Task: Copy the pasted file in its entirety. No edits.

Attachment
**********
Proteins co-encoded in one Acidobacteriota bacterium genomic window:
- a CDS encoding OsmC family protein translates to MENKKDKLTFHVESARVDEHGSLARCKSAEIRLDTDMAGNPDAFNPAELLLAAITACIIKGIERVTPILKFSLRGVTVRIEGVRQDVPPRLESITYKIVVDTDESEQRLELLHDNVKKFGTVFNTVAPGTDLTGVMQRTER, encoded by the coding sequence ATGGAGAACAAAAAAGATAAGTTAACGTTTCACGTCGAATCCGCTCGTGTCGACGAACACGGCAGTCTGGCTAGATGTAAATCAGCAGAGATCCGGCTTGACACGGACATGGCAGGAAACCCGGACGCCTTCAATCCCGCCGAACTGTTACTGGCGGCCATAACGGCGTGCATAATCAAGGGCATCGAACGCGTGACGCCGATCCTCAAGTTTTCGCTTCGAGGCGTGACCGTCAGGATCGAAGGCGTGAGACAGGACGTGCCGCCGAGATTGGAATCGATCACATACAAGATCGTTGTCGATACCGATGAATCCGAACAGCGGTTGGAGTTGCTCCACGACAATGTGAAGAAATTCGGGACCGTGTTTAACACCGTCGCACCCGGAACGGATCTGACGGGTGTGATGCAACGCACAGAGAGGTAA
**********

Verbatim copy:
Proteins co-encoded in one Acidobacteriota bacterium genomic window:
- a CDS encoding OsmC family protein translates to MENKKDKLTFHVESARVDEHGSLARCKSAEIRLDTDMAGNPDAFNPAELLLAAITACIIKGIERVTPILKFSLRGVTVRIEGVRQDVPPRLESITYKIVVDTDESEQRLELLHDNVKKFGTVFNTVAPGTDLTGVMQRTER, encoded by the coding sequence ATGGAGAACAAAAAAGATAAGTTAACGTTTCACGTCGAATCCGCTCGTGTCGACGAACACGGCAGTCTGGCTAGATGTAAATCAGCAGAGATCCGGCTTGACACGGACATGGCAGGAAACCCGGACGCCTTCAATCCCGCCGAACTGTTACTGGCGGCCATAACGGCGTGCATAATCAAGGGCATCGAACGCGTGACGCCGATCCTCAAGTTTTCGCTTCGAGGCGTGACCGTCAGGATCGAAGGCGTGAGACAGGACGTGCCGCCGAGATTGGAATCGATCACATACAAGATCGTTGTCGATACCGATGAATCCGAACAGCGGTTGGAGTTGCTCCACGACAATGTGAAGAAATTCGGGACCGTGTTTAACACCGTCGCACCCGGAACGGATCTGACGGGTGTGATGCAACGCACAGAGAGGTAA